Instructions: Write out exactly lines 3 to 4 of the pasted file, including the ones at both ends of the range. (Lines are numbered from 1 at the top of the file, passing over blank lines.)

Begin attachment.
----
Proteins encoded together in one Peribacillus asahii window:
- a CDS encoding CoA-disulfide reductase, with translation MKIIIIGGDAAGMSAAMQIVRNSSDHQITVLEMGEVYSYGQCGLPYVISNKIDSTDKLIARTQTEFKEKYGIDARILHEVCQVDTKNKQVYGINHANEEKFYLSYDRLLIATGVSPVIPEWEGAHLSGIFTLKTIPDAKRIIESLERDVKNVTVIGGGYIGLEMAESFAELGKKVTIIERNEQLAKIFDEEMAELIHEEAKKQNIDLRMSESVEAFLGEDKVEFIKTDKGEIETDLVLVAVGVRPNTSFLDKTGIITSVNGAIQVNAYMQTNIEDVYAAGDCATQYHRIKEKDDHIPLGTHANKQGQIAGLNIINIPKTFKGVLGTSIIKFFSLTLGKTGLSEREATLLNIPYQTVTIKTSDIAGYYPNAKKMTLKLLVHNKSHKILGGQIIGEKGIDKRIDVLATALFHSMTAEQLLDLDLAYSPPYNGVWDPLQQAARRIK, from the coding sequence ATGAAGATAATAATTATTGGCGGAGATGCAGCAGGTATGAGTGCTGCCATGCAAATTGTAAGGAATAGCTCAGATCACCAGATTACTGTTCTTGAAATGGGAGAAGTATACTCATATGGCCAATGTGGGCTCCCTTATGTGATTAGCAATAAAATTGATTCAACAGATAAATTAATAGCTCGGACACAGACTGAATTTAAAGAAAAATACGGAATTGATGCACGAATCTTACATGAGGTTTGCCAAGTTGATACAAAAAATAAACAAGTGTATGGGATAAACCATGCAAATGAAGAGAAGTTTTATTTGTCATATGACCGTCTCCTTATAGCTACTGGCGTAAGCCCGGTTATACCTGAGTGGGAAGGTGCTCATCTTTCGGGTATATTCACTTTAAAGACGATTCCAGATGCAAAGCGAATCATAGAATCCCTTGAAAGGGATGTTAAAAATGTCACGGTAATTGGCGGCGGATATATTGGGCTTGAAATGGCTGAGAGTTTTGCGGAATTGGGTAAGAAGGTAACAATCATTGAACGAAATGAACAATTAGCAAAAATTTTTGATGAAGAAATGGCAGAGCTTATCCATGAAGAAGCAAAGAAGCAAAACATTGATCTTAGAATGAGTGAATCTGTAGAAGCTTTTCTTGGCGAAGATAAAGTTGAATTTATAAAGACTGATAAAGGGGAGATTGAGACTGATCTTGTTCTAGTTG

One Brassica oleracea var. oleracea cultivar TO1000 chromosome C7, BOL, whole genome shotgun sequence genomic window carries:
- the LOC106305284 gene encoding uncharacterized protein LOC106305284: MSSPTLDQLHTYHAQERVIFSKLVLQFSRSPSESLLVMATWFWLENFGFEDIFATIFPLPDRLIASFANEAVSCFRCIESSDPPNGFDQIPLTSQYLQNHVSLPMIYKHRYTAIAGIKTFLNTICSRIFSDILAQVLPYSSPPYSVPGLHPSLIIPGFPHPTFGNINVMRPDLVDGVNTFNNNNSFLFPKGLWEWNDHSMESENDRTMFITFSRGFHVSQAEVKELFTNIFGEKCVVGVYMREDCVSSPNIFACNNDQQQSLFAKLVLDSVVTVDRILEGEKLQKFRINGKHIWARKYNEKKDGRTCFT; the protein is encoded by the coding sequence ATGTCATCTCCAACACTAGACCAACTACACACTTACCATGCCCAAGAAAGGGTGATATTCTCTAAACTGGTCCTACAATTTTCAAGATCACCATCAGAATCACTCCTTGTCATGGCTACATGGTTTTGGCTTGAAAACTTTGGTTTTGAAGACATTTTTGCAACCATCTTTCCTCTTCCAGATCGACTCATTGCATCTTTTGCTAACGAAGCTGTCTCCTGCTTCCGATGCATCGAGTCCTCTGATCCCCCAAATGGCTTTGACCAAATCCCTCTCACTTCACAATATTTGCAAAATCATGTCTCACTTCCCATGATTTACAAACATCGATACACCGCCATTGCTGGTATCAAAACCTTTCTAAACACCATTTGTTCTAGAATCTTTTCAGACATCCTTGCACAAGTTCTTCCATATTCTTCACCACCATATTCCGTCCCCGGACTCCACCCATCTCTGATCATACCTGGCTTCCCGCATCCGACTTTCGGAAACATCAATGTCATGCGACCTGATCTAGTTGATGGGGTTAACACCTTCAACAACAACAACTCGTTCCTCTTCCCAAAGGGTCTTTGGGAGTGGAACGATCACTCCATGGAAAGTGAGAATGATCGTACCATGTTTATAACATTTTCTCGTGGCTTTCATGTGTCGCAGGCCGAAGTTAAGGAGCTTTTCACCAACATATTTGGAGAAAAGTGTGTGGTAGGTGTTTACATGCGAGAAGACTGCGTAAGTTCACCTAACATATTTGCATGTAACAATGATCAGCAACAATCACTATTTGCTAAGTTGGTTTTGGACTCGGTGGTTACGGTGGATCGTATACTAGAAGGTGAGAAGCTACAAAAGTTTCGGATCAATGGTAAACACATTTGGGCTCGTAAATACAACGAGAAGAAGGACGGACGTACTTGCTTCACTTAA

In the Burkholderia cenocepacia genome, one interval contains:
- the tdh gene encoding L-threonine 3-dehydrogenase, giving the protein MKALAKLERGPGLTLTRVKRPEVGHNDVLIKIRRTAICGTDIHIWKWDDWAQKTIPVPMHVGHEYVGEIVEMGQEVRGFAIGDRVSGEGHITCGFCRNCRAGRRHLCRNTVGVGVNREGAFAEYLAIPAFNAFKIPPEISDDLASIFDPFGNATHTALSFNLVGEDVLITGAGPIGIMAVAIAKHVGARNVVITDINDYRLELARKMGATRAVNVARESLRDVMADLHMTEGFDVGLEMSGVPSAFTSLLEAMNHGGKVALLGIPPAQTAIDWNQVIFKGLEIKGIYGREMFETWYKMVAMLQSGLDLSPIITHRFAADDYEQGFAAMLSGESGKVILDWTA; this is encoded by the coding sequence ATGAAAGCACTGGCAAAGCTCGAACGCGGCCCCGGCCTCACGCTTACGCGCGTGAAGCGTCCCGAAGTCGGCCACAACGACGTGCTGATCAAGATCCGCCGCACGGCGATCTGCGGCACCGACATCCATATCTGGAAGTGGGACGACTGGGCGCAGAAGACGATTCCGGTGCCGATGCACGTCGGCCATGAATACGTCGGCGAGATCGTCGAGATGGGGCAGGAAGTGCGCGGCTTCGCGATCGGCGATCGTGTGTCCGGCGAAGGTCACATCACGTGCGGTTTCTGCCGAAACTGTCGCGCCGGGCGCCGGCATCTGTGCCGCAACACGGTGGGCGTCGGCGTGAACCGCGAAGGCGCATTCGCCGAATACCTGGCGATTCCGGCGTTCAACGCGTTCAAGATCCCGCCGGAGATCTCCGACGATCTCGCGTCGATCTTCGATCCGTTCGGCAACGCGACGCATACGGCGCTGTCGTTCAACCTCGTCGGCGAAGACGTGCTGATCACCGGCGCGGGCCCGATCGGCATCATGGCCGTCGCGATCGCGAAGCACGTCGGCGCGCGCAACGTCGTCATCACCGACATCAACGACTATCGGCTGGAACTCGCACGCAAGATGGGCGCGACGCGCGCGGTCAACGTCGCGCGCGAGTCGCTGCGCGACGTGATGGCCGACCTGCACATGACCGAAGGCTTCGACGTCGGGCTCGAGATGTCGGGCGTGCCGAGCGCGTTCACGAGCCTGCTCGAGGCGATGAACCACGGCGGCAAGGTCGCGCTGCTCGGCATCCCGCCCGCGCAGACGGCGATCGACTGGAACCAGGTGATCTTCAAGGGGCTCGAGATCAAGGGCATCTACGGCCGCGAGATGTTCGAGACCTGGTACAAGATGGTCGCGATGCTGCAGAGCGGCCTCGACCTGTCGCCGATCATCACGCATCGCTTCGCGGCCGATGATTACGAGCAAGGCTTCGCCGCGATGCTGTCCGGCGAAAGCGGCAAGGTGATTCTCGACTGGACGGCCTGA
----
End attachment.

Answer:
One Brassica oleracea var. oleracea cultivar TO1000 chromosome C7, BOL, whole genome shotgun sequence genomic window carries:
- the LOC106305284 gene encoding uncharacterized protein LOC106305284: MSSPTLDQLHTYHAQERVIFSKLVLQFSRSPSESLLVMATWFWLENFGFEDIFATIFPLPDRLIASFANEAVSCFRCIESSDPPNGFDQIPLTSQYLQNHVSLPMIYKHRYTAIAGIKTFLNTICSRIFSDILAQVLPYSSPPYSVPGLHPSLIIPGFPHPTFGNINVMRPDLVDGVNTFNNNNSFLFPKGLWEWNDHSMESENDRTMFITFSRGFHVSQAEVKELFTNIFGEKCVVGVYMREDCVSSPNIFACNNDQQQSLFAKLVLDSVVTVDRILEGEKLQKFRINGKHIWARKYNEKKDGRTCFT; the protein is encoded by the coding sequence ATGTCATCTCCAACACTAGACCAACTACACACTTACCATGCCCAAGAAAGGGTGATATTCTCTAAACTGGTCCTACAATTTTCAAGATCACCATCAGAATCACTCCTTGTCATGGCTACATGGTTTTGGCTTGAAAACTTTGGTTTTGAAGACATTTTTGCAACCATCTTTCCTCTTCCAGATCGACTCATTGCATCTTTTGCTAACGAAGCTGTCTCCTGCTTCCGATGCATCGAGTCCTCTGATCCCCCAAATGGCTTTGACCAAATCCCTCTCACTTCACAATATTTGCAAAATCATGTCTCACTTCCCATGATTTACAAACATCGATACACCGCCATTGCTGGTATCAAAACCTTTCTAAACACCATTTGTTCTAGAATCTTTTCAGACATCCTTGCACAAGTTCTTCCATATTCTTCACCACCATATTCCGTCCCCGGACTCCACCCATCTCTGATCATACCTGGCTTCCCGCATCCGACTTTCGGAAACATCAATGTCATGCGACCTGATCTAGTTGATGGGGTTAACACCTTCAACAACAACAACTCGTTCCTCTTCCCAAAGGGTCTTTGGGAGTGGAACGATCACTCCATGGAAAGTGAGAATGATCGTACCATGTTTATAACATTTTCTCGTGGCTTTCATGTGTCGCAGGCCGAAGTTAAGGAGCTTTTCACCAACATATTTGGAGAAAAGTGTGTGGTAGGTGTTTACATGCGAGAAGACTGCGTAAGTTCACCTAACATATTTGCATGTAACAATGATCAGCAACAATCACTATTTGCTAAGTTGGTTTTGGACTCGGTGGTTACGGTGGATCGTATACTAGAAGGTGAGAAGCTACAAAAGTTTCGGATCAATGGTAAACACATTTGGGCTCGTAAATACAACGAGAAGAAGGACGGACGTACTTGCTTCACTTAA